Hunting season can be an adventure in Rim Country. From the days of the ancient Native Americans, to the early days of white men, to the times of Zane Grey and to more modern times, things can go wrong during a hunt. Here’s a look at one hunt that Mother Nature disrupted.
A 1952 hunt started well, but a series of November storms changed things and by Monday, Nov. 24, all heck had broken loose under the Rim.
Here is a clip from the Nov. 24, 1952 Tucson Daily Citizen.
Four Hunters Still Missing
Phoenix – (AP) – Search operations in the Mogollon Rim area of north-central Arizona were suspended today as a new storm swept over the country where elk hunters still were trapped by the first snow of the season a week before.
Airplanes were grounded by the new storm which was expected to continue through tomorrow. Ground crews, working with snow plows and other heavy equipment, continued their efforts to get into areas where it is believed four men are still missing. Little hope was held by searchers for finding them alive.
This was a mean set of storms, especially considering the time of year. November is not typically when you see huge snows. By Nov. 24, there were already confirmed fatalities and there had been discussions of canceling the hunt.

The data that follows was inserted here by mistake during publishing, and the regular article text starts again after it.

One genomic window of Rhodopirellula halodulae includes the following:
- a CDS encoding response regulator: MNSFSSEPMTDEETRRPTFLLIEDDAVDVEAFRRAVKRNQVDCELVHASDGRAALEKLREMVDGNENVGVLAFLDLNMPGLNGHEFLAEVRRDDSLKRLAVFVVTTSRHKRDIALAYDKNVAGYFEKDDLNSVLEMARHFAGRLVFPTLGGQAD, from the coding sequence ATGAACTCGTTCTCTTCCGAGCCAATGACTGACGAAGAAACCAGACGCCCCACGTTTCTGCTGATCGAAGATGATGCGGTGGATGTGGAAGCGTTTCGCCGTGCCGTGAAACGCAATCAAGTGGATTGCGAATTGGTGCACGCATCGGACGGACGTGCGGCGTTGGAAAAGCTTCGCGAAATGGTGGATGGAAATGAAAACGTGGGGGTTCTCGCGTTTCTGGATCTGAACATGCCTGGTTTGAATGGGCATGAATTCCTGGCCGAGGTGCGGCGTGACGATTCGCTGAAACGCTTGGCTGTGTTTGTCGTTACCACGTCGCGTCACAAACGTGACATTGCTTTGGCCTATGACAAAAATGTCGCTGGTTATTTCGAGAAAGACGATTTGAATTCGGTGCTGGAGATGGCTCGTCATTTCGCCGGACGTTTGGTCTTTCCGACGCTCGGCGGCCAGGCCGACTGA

A.W. Yoder, director of the Arizona game and fish commission, said the commission will not suspend or curtail the elk hunting season. Yoder explained there are so many hunters in the lower elevations of the area where there is little danger from the new storm that it would be practically impossible to notify them of an early end to the season.
Capt. Ken Shake of the civil air patrol at Prescott had suggested suspension or cancellation of the season to prevent hunters from entering the Mogollon Rim and the White Mountain elk hunting areas.
Yoder said the present storm, which is expected to leave an additional three feet or more of snow on elevations above 4,000 feet, is keeping hunters out of those higher regions, according to reports from game wardens.
This set of storms was really a mess. Payson Deputy Sheriff Howard Childers said at one point that snow was falling faster than he’d ever seen it fall. Hundreds of hunters were trapped or lost at one point and a few fatalities did occur. By the time the 1953 hunts came around, the previous year was still fresh in everyone’s mind.
Over 5,000 To Hunt Elk
PHOENIX – (U.P.) – Some 5,000 to 6,000 elk hunters start out today in northern Arizona for the opening day of the two-week elk season.
Most of the hunters were expected to search for elk in an area south of Flagstaff to Payson, and east to Heber. The elk hunt will be along the Mogollon Rim from the vicinity of Williams east to the New Mexico state line.
So hunters can avoid the pitfalls which frustrated hundreds of Arizonans and law enforcement officers last year, the weather bureau plans to make regular reports by radio to warn of any impending storms.
Last year six hunters lost their lives and hundreds more were trapped at least temporarily with the coming of the first major snow storm of the year. The bodies of four men were not recovered until this past spring.
Tucson Daily Citizen, Nov. 12, 1953
As we enter November a key message should not be forgotten: big snow storms can and do happen in Rim Country in November, sometimes with terrible consequences.